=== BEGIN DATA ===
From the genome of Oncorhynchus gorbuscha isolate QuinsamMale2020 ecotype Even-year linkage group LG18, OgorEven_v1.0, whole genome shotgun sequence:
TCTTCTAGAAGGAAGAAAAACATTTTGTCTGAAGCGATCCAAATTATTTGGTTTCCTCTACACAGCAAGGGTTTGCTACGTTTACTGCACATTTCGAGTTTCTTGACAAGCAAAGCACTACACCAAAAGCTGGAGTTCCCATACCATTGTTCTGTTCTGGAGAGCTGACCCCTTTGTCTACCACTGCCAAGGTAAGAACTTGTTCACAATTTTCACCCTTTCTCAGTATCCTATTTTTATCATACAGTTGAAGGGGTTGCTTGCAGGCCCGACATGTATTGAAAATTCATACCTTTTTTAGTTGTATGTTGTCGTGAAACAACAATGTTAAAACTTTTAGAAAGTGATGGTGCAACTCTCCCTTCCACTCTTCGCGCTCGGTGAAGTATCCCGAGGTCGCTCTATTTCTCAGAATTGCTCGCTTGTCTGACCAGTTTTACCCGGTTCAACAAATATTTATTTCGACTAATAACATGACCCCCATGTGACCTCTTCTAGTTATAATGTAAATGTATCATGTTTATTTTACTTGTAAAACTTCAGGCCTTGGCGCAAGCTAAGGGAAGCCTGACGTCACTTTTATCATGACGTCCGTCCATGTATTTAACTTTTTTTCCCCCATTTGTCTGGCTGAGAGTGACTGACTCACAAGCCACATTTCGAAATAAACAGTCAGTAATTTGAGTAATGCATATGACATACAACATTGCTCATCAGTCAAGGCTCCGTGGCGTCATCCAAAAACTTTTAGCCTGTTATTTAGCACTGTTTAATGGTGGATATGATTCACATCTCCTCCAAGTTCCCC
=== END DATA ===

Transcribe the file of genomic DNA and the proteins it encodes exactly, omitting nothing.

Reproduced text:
From the genome of Oncorhynchus gorbuscha isolate QuinsamMale2020 ecotype Even-year linkage group LG18, OgorEven_v1.0, whole genome shotgun sequence:
TCTTCTAGAAGGAAGAAAAACATTTTGTCTGAAGCGATCCAAATTATTTGGTTTCCTCTACACAGCAAGGGTTTGCTACGTTTACTGCACATTTCGAGTTTCTTGACAAGCAAAGCACTACACCAAAAGCTGGAGTTCCCATACCATTGTTCTGTTCTGGAGAGCTGACCCCTTTGTCTACCACTGCCAAGGTAAGAACTTGTTCACAATTTTCACCCTTTCTCAGTATCCTATTTTTATCATACAGTTGAAGGGGTTGCTTGCAGGCCCGACATGTATTGAAAATTCATACCTTTTTTAGTTGTATGTTGTCGTGAAACAACAATGTTAAAACTTTTAGAAAGTGATGGTGCAACTCTCCCTTCCACTCTTCGCGCTCGGTGAAGTATCCCGAGGTCGCTCTATTTCTCAGAATTGCTCGCTTGTCTGACCAGTTTTACCCGGTTCAACAAATATTTATTTCGACTAATAACATGACCCCCATGTGACCTCTTCTAGTTATAATGTAAATGTATCATGTTTATTTTACTTGTAAAACTTCAGGCCTTGGCGCAAGCTAAGGGAAGCCTGACGTCACTTTTATCATGACGTCCGTCCATGTATTTAACTTTTTTTCCCCCATTTGTCTGGCTGAGAGTGACTGACTCACAAGCCACATTTCGAAATAAACAGTCAGTAATTTGAGTAATGCATATGACATACAACATTGCTCATCAGTCAAGGCTCCGTGGCGTCATCCAAAAACTTTTAGCCTGTTATTTAGCACTGTTTAATGGTGGATATGATTCACATCTCCTCCAAGTTCCCC